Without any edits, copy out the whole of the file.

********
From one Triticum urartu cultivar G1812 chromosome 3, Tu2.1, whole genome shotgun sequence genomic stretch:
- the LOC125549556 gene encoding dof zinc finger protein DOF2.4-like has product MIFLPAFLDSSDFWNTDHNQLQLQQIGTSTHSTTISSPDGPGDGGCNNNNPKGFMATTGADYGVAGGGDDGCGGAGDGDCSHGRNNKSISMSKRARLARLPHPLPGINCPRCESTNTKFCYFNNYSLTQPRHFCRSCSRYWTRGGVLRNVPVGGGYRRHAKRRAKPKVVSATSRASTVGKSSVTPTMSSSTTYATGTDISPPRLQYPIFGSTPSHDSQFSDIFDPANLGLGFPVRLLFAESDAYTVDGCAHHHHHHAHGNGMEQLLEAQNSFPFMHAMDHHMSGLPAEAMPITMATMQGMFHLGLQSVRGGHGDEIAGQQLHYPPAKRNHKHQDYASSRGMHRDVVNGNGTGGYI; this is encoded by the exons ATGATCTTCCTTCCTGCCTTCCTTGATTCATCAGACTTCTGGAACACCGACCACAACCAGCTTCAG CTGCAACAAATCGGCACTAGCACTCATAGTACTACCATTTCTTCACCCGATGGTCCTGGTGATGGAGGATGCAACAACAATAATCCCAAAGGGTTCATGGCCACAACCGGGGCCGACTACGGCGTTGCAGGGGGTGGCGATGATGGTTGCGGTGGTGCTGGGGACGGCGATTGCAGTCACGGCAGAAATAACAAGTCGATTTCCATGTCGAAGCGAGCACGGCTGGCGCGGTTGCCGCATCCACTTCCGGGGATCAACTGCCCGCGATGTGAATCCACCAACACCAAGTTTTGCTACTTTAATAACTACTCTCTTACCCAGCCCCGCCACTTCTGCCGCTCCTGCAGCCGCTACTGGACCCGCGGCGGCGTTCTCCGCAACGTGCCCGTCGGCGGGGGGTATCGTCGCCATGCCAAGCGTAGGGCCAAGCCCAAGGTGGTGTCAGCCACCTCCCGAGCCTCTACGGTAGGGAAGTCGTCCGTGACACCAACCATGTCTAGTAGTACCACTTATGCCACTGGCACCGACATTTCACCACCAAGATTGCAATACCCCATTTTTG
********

From one Triticum urartu cultivar G1812 chromosome 3, Tu2.1, whole genome shotgun sequence genomic stretch:
- the LOC125549556 gene encoding dof zinc finger protein DOF2.4-like has product MIFLPAFLDSSDFWNTDHNQLQLQQIGTSTHSTTISSPDGPGDGGCNNNNPKGFMATTGADYGVAGGGDDGCGGAGDGDCSHGRNNKSISMSKRARLARLPHPLPGINCPRCESTNTKFCYFNNYSLTQPRHFCRSCSRYWTRGGVLRNVPVGGGYRRHAKRRAKPKVVSATSRASTVGKSSVTPTMSSSTTYATGTDISPPRLQYPIFGSTPSHDSQFSDIFDPANLGLGFPVRLLFAESDAYTVDGCAHHHHHHAHGNGMEQLLEAQNSFPFMHAMDHHMSGLPAEAMPITMATMQGMFHLGLQSVRGGHGDEIAGQQLHYPPAKRNHKHQDYASSRGMHRDVVNGNGTGGYI; this is encoded by the exons ATGATCTTCCTTCCTGCCTTCCTTGATTCATCAGACTTCTGGAACACCGACCACAACCAGCTTCAG CTGCAACAAATCGGCACTAGCACTCATAGTACTACCATTTCTTCACCCGATGGTCCTGGTGATGGAGGATGCAACAACAATAATCCCAAAGGGTTCATGGCCACAACCGGGGCCGACTACGGCGTTGCAGGGGGTGGCGATGATGGTTGCGGTGGTGCTGGGGACGGCGATTGCAGTCACGGCAGAAATAACAAGTCGATTTCCATGTCGAAGCGAGCACGGCTGGCGCGGTTGCCGCATCCACTTCCGGGGATCAACTGCCCGCGATGTGAATCCACCAACACCAAGTTTTGCTACTTTAATAACTACTCTCTTACCCAGCCCCGCCACTTCTGCCGCTCCTGCAGCCGCTACTGGACCCGCGGCGGCGTTCTCCGCAACGTGCCCGTCGGCGGGGGGTATCGTCGCCATGCCAAGCGTAGGGCCAAGCCCAAGGTGGTGTCAGCCACCTCCCGAGCCTCTACGGTAGGGAAGTCGTCCGTGACACCAACCATGTCTAGTAGTACCACTTATGCCACTGGCACCGACATTTCACCACCAAGATTGCAATACCCCATTTTTG